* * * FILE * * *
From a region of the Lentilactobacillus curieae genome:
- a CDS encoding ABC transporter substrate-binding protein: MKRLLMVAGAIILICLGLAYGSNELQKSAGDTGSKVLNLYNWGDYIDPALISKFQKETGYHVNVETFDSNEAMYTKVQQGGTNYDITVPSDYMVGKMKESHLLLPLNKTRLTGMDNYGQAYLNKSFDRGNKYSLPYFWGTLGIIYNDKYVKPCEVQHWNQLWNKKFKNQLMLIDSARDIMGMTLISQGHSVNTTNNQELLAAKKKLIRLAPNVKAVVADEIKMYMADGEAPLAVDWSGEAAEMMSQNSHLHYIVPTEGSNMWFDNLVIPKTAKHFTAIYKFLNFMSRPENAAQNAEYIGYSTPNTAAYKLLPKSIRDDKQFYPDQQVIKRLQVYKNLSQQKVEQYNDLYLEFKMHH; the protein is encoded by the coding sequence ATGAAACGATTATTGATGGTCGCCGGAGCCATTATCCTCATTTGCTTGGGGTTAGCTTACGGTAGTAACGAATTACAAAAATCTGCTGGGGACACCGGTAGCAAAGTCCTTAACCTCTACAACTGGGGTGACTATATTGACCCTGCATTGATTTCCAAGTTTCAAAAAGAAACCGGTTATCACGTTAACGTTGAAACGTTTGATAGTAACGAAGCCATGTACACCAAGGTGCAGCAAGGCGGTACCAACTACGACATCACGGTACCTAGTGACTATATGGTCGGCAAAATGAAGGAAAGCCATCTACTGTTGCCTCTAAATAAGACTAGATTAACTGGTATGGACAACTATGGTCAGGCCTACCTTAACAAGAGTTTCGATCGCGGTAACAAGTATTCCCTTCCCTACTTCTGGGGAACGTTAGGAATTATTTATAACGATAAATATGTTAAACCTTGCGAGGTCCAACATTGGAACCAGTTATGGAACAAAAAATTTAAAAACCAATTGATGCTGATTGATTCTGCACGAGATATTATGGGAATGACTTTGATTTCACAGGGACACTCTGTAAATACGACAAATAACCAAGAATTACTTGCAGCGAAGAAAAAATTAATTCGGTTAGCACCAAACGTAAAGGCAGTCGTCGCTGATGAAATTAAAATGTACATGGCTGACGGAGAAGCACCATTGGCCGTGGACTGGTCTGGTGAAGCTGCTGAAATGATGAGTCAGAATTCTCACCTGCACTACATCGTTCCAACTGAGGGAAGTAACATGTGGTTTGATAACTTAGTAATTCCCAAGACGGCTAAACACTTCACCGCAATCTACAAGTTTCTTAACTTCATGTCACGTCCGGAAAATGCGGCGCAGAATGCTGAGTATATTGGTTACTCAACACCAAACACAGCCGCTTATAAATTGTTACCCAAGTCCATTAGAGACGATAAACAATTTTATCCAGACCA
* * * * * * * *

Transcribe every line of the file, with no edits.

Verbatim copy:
From a region of the Lentilactobacillus curieae genome:
- a CDS encoding ABC transporter substrate-binding protein: MKRLLMVAGAIILICLGLAYGSNELQKSAGDTGSKVLNLYNWGDYIDPALISKFQKETGYHVNVETFDSNEAMYTKVQQGGTNYDITVPSDYMVGKMKESHLLLPLNKTRLTGMDNYGQAYLNKSFDRGNKYSLPYFWGTLGIIYNDKYVKPCEVQHWNQLWNKKFKNQLMLIDSARDIMGMTLISQGHSVNTTNNQELLAAKKKLIRLAPNVKAVVADEIKMYMADGEAPLAVDWSGEAAEMMSQNSHLHYIVPTEGSNMWFDNLVIPKTAKHFTAIYKFLNFMSRPENAAQNAEYIGYSTPNTAAYKLLPKSIRDDKQFYPDQQVIKRLQVYKNLSQQKVEQYNDLYLEFKMHH; the protein is encoded by the coding sequence ATGAAACGATTATTGATGGTCGCCGGAGCCATTATCCTCATTTGCTTGGGGTTAGCTTACGGTAGTAACGAATTACAAAAATCTGCTGGGGACACCGGTAGCAAAGTCCTTAACCTCTACAACTGGGGTGACTATATTGACCCTGCATTGATTTCCAAGTTTCAAAAAGAAACCGGTTATCACGTTAACGTTGAAACGTTTGATAGTAACGAAGCCATGTACACCAAGGTGCAGCAAGGCGGTACCAACTACGACATCACGGTACCTAGTGACTATATGGTCGGCAAAATGAAGGAAAGCCATCTACTGTTGCCTCTAAATAAGACTAGATTAACTGGTATGGACAACTATGGTCAGGCCTACCTTAACAAGAGTTTCGATCGCGGTAACAAGTATTCCCTTCCCTACTTCTGGGGAACGTTAGGAATTATTTATAACGATAAATATGTTAAACCTTGCGAGGTCCAACATTGGAACCAGTTATGGAACAAAAAATTTAAAAACCAATTGATGCTGATTGATTCTGCACGAGATATTATGGGAATGACTTTGATTTCACAGGGACACTCTGTAAATACGACAAATAACCAAGAATTACTTGCAGCGAAGAAAAAATTAATTCGGTTAGCACCAAACGTAAAGGCAGTCGTCGCTGATGAAATTAAAATGTACATGGCTGACGGAGAAGCACCATTGGCCGTGGACTGGTCTGGTGAAGCTGCTGAAATGATGAGTCAGAATTCTCACCTGCACTACATCGTTCCAACTGAGGGAAGTAACATGTGGTTTGATAACTTAGTAATTCCCAAGACGGCTAAACACTTCACCGCAATCTACAAGTTTCTTAACTTCATGTCACGTCCGGAAAATGCGGCGCAGAATGCTGAGTATATTGGTTACTCAACACCAAACACAGCCGCTTATAAATTGTTACCCAAGTCCATTAGAGACGATAAACAATTTTATCCAGACCA